Ankarolina or Quickline Flat Rode System? Opinions? - SailNet Community
 
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post #1 of 6 Old 03-17-2008 Thread Starter
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Ankarolina or Quickline Flat Rode System? Opinions?

I am trying to choose which flat rode system I will use on my Endeavour 38cc. I will be installing it(or two if I think I can afford them!) on an aluminum arch on the stern of the boat to be deployed as stern anchors. I am trying to decide between these two products. Has anyone had any experience with either or have an opinion? Thanks!


Ankarolina
MarineStore.com - Ankarolina Flat Anchor Rope

Quickline
QuicklineUSA - Quickline Flat Rope & Reel

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post #2 of 6 Old 03-17-2008
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flat rope

I like the idea of the reel for storage, but wouldn't the flat line be tough on the hands?
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I like the idea of the reel for storage, but wouldn't the flat line be tough on the hands?
Stu

You're probably right but it is something that I am willing to deal with for the convenience factor. I'm leaning towards the quickline currently because the reel is stainless steel. I don't know how long the plastic Ankarolina reel would stand up to physical abuse and sunlight.

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post #4 of 6 Old 03-17-2008
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Wouldn't use either of those products for an important anchor line. If you're just using it to steady the boat or shorten the swing radius..that's one thing, but neither of them is worth a damn in a storm. BTW, they're basically lying in their advertising. The Ankarolina text says:

Quote:
With an 6600 lb rating, its just as strong as 1/2" or even 5/8" line!
5/8' Three-strand from New England Ropes has a breaking strength of 12,200 lbs. and their 1/2" three-strand has a breaking strength of 7,500 lbs. Flat line is probably even more susceptible to chafe problems, since a greater percentage of the threads are exposed, due to the greater surface area of the flat line. It also probably doesn't knot as well as regular rope, and certainly can't be spliced like rope can be.

For a boat as heavy and large as yours, which displaces 17,600 lbs., you really want real rope. 9/16" three-strand would probably be a good minimum.

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post #5 of 6 Old 03-17-2008
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Can I ask where you're heading from Texas that is gonna require a double stern anchor?

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Quote:
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Wouldn't use either of those products for an important anchor line. If you're just using it to steady the boat or shorten the swing radius..that's one thing, but neither of them is worth a damn in a storm. BTW, they're basically lying in their advertising. The Ankarolina text says:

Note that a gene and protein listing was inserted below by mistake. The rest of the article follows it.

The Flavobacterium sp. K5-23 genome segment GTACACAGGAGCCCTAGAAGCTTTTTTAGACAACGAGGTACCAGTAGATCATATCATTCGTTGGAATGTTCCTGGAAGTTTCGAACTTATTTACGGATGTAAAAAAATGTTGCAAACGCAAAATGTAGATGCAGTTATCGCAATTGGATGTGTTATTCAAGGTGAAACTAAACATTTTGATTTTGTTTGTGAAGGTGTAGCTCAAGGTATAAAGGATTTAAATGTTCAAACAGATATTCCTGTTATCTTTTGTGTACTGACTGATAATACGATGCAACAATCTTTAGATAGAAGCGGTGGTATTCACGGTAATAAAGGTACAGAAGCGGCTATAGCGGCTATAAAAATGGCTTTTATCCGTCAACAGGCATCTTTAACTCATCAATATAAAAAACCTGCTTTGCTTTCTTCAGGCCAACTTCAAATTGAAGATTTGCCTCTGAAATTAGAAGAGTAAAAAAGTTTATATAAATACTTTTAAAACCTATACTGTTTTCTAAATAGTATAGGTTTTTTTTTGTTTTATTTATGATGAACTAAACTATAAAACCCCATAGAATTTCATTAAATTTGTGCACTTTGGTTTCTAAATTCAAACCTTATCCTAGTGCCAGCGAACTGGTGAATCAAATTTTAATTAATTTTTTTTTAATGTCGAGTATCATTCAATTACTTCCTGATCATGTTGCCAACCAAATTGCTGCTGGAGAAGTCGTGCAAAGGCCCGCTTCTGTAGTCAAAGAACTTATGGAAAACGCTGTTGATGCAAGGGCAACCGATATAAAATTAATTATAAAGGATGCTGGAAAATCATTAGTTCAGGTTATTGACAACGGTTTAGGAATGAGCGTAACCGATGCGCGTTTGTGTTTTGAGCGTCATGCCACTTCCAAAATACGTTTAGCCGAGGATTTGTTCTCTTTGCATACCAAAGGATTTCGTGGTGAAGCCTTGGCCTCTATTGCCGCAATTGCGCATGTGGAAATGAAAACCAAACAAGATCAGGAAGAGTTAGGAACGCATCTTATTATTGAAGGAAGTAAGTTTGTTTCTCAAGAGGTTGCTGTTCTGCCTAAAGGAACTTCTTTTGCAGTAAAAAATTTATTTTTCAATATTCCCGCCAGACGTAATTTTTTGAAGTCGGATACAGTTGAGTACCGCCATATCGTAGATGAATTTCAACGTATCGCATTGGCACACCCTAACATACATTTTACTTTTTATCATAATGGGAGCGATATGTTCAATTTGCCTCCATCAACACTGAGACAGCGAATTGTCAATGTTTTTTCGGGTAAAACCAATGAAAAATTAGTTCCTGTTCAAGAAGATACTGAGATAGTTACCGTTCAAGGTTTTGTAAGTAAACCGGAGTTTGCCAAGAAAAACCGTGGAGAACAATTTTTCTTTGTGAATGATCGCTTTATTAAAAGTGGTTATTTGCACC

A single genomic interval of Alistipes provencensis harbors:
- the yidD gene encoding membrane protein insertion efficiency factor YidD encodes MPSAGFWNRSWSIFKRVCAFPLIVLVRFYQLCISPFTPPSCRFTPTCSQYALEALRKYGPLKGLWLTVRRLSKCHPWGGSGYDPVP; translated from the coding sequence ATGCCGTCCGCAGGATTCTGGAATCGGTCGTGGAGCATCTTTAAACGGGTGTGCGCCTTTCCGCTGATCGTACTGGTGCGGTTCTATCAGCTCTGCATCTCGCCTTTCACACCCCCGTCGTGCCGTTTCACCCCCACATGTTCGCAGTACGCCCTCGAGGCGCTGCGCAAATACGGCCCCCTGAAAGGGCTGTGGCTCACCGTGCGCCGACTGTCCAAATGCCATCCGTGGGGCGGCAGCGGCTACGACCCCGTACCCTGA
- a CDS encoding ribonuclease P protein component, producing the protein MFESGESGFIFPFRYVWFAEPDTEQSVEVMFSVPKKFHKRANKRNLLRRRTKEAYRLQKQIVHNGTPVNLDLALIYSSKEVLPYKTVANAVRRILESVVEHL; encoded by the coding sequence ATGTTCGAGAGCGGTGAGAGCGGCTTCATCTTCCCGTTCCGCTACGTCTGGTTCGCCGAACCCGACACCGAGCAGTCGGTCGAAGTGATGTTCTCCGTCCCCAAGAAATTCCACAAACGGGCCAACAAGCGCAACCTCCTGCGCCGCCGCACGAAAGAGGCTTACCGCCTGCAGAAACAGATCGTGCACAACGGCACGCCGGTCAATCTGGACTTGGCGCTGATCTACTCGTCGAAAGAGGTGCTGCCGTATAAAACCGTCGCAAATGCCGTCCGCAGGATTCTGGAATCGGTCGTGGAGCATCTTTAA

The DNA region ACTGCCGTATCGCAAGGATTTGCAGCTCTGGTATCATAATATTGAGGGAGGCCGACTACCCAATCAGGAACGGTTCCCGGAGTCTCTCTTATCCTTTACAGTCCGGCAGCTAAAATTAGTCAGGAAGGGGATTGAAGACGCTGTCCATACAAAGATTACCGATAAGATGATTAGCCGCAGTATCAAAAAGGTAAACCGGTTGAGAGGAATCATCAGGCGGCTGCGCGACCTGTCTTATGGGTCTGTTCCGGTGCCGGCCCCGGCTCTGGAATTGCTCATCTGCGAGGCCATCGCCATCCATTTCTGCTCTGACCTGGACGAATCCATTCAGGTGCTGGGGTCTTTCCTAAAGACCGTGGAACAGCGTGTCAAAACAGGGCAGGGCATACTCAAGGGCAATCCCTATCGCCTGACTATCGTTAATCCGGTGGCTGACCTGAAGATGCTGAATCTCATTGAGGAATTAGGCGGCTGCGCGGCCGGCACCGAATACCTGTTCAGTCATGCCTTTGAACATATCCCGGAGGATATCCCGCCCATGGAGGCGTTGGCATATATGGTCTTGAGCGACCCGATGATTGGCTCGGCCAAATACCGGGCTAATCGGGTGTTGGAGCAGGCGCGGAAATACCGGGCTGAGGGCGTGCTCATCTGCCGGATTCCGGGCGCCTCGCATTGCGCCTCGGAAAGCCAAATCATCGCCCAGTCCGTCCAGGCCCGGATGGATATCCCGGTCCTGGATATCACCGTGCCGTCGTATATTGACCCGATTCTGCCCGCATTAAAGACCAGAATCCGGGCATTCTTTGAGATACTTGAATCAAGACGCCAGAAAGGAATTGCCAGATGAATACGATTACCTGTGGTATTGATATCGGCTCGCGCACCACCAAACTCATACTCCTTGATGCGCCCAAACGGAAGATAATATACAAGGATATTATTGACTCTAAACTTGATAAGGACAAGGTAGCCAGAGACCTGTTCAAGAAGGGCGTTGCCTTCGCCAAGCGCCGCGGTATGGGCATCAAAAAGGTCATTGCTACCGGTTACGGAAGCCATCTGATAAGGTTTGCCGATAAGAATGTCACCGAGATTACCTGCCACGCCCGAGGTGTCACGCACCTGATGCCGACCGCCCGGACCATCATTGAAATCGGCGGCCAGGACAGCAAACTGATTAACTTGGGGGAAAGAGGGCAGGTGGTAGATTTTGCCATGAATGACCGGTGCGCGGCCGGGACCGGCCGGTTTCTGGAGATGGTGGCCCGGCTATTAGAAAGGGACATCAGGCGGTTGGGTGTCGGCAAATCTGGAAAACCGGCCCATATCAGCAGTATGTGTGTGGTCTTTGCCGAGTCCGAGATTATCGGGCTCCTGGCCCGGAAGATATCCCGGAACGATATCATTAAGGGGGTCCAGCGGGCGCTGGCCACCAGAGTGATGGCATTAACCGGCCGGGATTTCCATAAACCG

5/8' Three-strand from New England Ropes has a breaking strength of 12,200 lbs. and their 1/2" three-strand has a breaking strength of 7,500 lbs. Flat line is probably even more susceptible to chafe problems, since a greater percentage of the threads are exposed, due to the greater surface area of the flat line. It also probably doesn't knot as well as regular rope, and certainly can't be spliced like rope can be.

For a boat as heavy and large as yours, which displaces 17,600 lbs., you really want real rope. 9/16" three-strand would probably be a good minimum.

I do not see the stern anchor as a critically important system at least in my use. I am considering, though, of opting for spooled regular rode of the type sailingdog speaks of. Do you guys know where I can pick up a well made spool with about 200ft of rode that I can design into my arch system?


camaraderie Can I ask where you're heading from Texas that is gonna require a double stern anchor?

Right now I am just lake cruising on Lake Texoma. I like to anchor stern into the beach where the dropoff comes down so I can be close to shore and rafted up with some of my powerboat friends. When the water is at summer level, we usually have an expansive beach on our islands that drops off immediately at the water. I can be 8 feet from shore with about 2 feet clearance at my rudder and about a foot under the keel. It takes the right placement of anchors to make this work safely for my boat and the option of two easily storable and deployable stern anchor and rodes seems like a good solution to this. My primary anchor is about a 35lb Bruce style with 3/8" all chain rode with a 1 inch nylon rope snubber.

John Pate
Highport Marina ZD27
aboard S/V Fort Awesome III
"I couldn't do the things the way those people do.
I couldn't live there if you paid me to. "
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